Inside the Capitol

Wednesday, July 09, 2008

7-21 Smelling Like a Statel French Fry?

Syndicated Columnist

SANTA FE -- Powering our cars with used vegetable oil. What a good idea. If it's not too much extra work and you don't smell like a leftover French fry, it's worth considering. It's free fuel.
It does take some extra work and an initial investment. A car with a gasoline engine can be converted to run on both diesel and vegetable oil for around $3,000. At least one company, in Virginia, is making a conversion kit for a mechanic to install.
Then you need to make a deal with your favorite neighborhood restaurant to take their used vegetable oil off their hands. They have to pay to have it hauled away so it's a win-win situation. And you don't have to buy any more $4 gasoline.
Too good to be true? You're right. The federal government says it's strictly illegal. The Environmental Protection Agency says it must test all fuels before they can be used in vehicles and no one has registered vegetable oil as a fuel.
Now who's going to register vegetable oil as a fuel? The vegetable oil makers don't get anything out of it. I don't know the cost of registering a fuel but I can certainly guess that it is very expensive because that's the way government works.
Normally it would be the industry producing the fuel that would pay for all the tests EPA conducts. But this is a backyard workshop inventors type of deal. There's no one making any money off the fuel
The EPA's answer to this ridiculous situation should be to register the fuel and run the tests itself. Used vegetable oil is an alternative fuel. The government professes to like the idea of alternative fuels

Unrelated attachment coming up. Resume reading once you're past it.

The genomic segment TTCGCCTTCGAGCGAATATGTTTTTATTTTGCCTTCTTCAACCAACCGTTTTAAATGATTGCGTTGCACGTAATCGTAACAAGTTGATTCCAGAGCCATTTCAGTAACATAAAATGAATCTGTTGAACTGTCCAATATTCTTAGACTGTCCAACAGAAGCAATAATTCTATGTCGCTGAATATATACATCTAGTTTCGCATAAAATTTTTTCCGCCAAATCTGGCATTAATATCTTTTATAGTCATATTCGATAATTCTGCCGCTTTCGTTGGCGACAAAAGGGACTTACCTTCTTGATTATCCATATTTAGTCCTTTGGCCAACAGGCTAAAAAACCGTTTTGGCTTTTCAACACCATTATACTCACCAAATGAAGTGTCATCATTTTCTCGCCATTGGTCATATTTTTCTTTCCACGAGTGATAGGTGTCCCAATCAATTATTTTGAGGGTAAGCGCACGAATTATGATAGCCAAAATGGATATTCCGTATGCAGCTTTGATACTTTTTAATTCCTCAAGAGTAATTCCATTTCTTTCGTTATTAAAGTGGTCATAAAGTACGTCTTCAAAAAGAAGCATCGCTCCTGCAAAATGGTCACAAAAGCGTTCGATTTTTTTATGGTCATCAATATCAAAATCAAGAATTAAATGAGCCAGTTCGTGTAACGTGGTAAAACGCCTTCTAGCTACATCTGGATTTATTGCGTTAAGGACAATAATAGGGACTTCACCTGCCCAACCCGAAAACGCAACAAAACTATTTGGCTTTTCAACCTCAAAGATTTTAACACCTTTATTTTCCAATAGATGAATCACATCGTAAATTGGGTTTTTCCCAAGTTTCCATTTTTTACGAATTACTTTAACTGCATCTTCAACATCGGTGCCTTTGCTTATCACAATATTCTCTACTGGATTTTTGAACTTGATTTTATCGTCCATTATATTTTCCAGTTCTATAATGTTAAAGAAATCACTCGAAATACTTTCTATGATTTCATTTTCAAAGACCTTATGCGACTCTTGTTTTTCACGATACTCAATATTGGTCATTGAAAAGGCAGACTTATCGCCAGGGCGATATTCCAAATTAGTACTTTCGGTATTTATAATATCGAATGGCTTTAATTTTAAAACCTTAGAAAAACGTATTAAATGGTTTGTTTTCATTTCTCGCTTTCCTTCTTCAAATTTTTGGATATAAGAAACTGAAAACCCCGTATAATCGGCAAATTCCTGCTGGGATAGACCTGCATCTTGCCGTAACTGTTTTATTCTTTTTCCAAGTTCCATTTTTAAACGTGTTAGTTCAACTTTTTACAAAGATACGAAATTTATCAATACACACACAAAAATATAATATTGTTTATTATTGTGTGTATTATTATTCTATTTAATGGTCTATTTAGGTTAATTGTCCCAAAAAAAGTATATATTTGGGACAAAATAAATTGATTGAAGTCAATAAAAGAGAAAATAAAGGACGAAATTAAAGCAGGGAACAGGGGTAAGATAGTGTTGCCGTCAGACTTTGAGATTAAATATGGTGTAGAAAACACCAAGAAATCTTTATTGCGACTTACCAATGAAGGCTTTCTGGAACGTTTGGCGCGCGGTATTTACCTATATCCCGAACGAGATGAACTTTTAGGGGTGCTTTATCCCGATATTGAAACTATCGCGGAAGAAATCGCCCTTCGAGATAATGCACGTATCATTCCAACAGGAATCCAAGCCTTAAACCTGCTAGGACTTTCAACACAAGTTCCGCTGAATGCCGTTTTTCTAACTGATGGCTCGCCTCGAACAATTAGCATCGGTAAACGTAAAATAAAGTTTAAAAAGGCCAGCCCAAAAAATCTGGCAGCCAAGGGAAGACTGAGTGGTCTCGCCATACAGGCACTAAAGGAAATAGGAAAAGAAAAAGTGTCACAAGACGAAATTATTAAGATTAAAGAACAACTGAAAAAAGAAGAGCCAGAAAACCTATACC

Why would an administration that has its arms wrapped around big oil like alternative fuels? Because oil companies wisely are involved in developing alternative fuels. They prefer to be part of the solution.
This alternative fuel is one which should be enthusiastically encouraged because it is free. But then that may be why oil companies don't like it. They can't make any money from it.
So used vegetable oil is illegal. People who convert their cars face fines of up to $2,750. The garages or companies that convert them are subject to federal fines of $32,500 per violation.
Obviously used vegetable oil is not going to make much of a dent in lowering gas prices or achieving energy independence. But we have to broaden our options as much as possible.
Yes, the EPA needs to assure that what is coming out of the tailpipe is not going to harm the environment or at least not harm it as much as gasoline. Independent studies indicate vegetable oil isn't as harmful as petroleum fuels. And it solves the problem of dumping vegetable oil into landfills.
What does vegetable oil exhaust smell like? Proponents usually say it is a sweet smell. Those who drive the cars usually get teased about the smell. I can't tell. I've been around them but my smeller no longer is what it used to be.
Politicians who want to emphasize their environmental conscientiousness sometimes use vegetable oil in their campaign vehicles.
David Bacon, the Green Party's gubernatorial candidate in 2002 and Public Regulation Commission candidate in 2006, ran his car on vegetable oil.
Don Wiviott, a Democratic candidate for the 3rd Congressional District Democratic nomination last spring, used it in his campaign bus, as I recall.
A problem also exists with state governments that don't want vehicles on our highways that aren't paying any fuel tax for their maintenance. But what about cars now under development that use electricity for fuel? Would taxes on one's electric bill take care of that?
Whatever the tax implications, used vegetable oil should receive government encouragement. Along with pure plant oil and biodiesel, they have been researched since automobiles first took to the roads.
We need every bit of help possible to solve this energy crisis.
MON, 7-21-08

JAY MILLER, 3 La Tusa, Santa Fe, NM 87505
(ph) 982-2723, (fax) 984-0982, (e-mail)



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